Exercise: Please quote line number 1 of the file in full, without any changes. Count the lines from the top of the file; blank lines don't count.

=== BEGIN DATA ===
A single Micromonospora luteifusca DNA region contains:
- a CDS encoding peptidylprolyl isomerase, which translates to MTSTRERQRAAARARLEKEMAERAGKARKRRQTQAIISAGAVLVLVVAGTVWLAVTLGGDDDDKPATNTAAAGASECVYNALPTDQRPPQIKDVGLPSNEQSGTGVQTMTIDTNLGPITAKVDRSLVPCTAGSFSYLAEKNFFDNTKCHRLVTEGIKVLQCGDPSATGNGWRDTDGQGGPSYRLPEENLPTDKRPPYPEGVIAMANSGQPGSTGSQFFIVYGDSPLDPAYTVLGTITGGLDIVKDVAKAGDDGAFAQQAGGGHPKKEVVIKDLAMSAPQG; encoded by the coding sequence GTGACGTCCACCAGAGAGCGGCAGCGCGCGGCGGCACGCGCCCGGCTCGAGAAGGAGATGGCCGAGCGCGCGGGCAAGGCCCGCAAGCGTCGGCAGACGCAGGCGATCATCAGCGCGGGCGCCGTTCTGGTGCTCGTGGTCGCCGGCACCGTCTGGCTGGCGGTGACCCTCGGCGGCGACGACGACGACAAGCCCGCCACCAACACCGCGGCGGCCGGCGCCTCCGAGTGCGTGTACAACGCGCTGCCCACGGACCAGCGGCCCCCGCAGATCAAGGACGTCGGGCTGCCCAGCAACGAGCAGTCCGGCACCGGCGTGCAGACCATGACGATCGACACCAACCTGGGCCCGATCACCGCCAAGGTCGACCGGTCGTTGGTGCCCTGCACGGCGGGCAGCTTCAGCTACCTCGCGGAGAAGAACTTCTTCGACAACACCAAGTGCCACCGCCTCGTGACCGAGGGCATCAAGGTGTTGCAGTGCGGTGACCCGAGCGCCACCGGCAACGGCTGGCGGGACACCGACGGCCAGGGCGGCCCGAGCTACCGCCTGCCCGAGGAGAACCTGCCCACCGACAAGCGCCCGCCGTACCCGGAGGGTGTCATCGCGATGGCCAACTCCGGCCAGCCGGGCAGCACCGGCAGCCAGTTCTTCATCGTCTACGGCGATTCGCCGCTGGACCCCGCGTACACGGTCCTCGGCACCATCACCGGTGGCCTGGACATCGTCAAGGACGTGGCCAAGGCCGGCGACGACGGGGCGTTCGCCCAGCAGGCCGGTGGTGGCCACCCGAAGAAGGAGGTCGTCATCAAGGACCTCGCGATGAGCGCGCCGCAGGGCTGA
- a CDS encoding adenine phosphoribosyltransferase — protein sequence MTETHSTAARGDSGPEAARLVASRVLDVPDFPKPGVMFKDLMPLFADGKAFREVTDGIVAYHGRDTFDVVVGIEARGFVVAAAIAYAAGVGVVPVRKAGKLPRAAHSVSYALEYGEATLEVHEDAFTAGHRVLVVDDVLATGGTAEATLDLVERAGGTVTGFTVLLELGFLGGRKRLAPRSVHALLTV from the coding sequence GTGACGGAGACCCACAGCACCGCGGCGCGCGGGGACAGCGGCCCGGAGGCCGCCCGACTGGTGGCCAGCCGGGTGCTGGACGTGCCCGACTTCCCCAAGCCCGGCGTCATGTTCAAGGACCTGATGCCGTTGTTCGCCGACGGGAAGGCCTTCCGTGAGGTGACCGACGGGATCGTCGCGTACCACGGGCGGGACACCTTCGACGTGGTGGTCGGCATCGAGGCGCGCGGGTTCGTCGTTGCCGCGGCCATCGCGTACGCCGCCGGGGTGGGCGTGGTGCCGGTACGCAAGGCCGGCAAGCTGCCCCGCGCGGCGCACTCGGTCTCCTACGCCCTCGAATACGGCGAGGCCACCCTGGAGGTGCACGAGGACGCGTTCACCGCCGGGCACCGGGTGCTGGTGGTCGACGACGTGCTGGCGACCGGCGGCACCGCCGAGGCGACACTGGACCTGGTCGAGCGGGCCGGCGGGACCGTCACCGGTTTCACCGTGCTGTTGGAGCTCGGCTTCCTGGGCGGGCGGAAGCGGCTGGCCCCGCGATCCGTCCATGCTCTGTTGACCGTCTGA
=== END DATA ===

A single Micromonospora luteifusca DNA region contains: